The original factional split in the modern British parliament was between the Tories and the Whigs during the Exclusion Crisis of 1679. These groups were affiliations of like-minded MPs who had been elected as individuals on their own “merits”(!) The Whigs wished to legally exclude the catholic James, Duke of York, from succeeding to the British throne. The Tories opposed this because, while many of them were similarly anti-Catholic, they believed that inheritance from parents was the basis of a stable society. Tory sentiments led to the formation of the Conservative Party in 1834, making it, today, the oldest continuous political party in British politics.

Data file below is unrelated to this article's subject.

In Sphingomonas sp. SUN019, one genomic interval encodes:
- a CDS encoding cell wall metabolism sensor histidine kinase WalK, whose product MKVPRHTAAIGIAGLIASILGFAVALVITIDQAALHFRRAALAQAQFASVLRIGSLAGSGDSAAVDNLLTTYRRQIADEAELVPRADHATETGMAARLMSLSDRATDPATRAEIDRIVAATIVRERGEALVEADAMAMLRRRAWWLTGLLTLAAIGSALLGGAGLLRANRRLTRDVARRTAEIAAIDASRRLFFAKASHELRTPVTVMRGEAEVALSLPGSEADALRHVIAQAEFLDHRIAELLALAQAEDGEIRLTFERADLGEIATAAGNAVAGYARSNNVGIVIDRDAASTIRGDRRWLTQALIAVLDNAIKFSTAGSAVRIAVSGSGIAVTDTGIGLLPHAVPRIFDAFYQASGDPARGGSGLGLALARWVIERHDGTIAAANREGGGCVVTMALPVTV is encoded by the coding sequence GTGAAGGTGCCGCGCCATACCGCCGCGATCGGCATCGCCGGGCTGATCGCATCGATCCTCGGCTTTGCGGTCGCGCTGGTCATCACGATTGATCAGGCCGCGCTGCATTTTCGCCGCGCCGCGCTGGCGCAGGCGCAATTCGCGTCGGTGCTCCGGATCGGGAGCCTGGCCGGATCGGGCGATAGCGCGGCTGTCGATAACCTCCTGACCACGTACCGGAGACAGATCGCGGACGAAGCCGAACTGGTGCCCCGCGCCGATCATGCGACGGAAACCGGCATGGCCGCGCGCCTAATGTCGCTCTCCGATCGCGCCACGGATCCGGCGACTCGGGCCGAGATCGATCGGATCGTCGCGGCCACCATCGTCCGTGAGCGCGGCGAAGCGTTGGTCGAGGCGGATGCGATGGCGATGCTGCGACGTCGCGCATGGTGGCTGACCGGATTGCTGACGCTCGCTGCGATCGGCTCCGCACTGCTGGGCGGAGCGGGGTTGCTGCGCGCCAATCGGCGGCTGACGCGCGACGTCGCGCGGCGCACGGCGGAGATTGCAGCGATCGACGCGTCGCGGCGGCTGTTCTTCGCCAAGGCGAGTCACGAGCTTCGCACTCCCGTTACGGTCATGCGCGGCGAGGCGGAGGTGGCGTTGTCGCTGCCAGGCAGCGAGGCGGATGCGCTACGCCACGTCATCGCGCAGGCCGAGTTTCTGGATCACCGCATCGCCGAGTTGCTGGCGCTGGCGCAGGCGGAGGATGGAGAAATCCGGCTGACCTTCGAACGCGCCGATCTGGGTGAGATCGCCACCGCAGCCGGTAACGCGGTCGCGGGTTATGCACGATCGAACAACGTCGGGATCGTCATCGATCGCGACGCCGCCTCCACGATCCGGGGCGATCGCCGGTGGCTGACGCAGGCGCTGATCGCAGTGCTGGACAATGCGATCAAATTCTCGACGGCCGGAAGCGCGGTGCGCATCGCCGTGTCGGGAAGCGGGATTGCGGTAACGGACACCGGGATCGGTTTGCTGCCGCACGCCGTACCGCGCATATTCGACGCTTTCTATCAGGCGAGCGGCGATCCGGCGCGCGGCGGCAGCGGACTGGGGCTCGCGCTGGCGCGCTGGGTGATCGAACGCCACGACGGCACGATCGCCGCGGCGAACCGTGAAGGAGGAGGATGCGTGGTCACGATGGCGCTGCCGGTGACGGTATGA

Our legislature has remained rigidly binary, oppositional, and combative ever since, although it has been through many versions, most importantly when the newly formed Labour party took over from the Liberals as the main opposition to the Conservatives in the 1920s.
The stability of British society has led the British people, and its parliamentary representatives, to assume such an adversarial system is natural and inevitable. We assume that there is honour in a blind and destructive refusal to compromise or negotiate, that only by rejecting any other points of view, attempting to wholly defeat them, by whatever means prove effective, do we demonstrate our integrity and sense of principle.